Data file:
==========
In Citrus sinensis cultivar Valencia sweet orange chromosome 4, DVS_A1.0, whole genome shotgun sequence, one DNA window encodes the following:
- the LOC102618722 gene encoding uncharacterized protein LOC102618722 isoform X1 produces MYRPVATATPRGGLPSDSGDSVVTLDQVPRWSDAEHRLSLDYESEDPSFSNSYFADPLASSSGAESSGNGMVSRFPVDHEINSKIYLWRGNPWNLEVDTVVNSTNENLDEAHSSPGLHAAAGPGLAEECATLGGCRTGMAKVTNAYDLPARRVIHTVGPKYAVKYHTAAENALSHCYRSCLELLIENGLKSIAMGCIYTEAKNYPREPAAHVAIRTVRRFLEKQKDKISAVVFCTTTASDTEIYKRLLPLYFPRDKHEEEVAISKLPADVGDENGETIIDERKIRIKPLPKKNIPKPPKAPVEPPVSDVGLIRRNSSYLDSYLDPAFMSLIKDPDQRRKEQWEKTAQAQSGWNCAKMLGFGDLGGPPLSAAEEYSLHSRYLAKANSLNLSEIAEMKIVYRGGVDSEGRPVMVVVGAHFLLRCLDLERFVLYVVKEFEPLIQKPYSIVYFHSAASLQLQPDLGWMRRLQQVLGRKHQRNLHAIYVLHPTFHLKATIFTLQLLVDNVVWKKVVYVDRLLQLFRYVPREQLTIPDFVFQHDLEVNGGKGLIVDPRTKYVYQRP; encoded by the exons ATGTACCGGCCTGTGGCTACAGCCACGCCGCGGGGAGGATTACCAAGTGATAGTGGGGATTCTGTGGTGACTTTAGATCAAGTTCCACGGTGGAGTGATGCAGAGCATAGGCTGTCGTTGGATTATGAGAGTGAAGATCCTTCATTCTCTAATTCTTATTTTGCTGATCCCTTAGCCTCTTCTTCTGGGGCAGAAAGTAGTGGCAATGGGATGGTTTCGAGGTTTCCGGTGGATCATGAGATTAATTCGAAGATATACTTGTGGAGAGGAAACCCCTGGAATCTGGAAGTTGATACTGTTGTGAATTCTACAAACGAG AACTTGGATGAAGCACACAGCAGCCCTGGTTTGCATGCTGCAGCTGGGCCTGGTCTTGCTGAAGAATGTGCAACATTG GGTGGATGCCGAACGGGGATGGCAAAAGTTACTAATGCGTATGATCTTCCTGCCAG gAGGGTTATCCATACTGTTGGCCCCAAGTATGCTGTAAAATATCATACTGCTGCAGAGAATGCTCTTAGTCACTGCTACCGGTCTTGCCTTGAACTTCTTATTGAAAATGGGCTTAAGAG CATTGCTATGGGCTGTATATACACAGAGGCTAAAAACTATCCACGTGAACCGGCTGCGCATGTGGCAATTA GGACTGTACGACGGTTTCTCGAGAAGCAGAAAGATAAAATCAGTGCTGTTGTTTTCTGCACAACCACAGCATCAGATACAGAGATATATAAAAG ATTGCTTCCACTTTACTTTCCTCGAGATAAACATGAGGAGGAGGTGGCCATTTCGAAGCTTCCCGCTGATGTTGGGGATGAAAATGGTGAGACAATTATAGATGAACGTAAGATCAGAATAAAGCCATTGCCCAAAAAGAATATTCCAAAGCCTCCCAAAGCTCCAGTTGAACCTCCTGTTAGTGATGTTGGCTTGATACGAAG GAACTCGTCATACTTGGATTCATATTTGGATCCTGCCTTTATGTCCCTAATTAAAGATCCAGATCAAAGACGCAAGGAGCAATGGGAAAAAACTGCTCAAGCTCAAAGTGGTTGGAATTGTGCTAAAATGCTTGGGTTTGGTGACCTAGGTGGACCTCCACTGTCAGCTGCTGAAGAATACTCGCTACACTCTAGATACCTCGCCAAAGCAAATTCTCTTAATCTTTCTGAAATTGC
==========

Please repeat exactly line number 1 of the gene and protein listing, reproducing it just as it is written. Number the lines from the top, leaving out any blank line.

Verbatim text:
In Citrus sinensis cultivar Valencia sweet orange chromosome 4, DVS_A1.0, whole genome shotgun sequence, one DNA window encodes the following: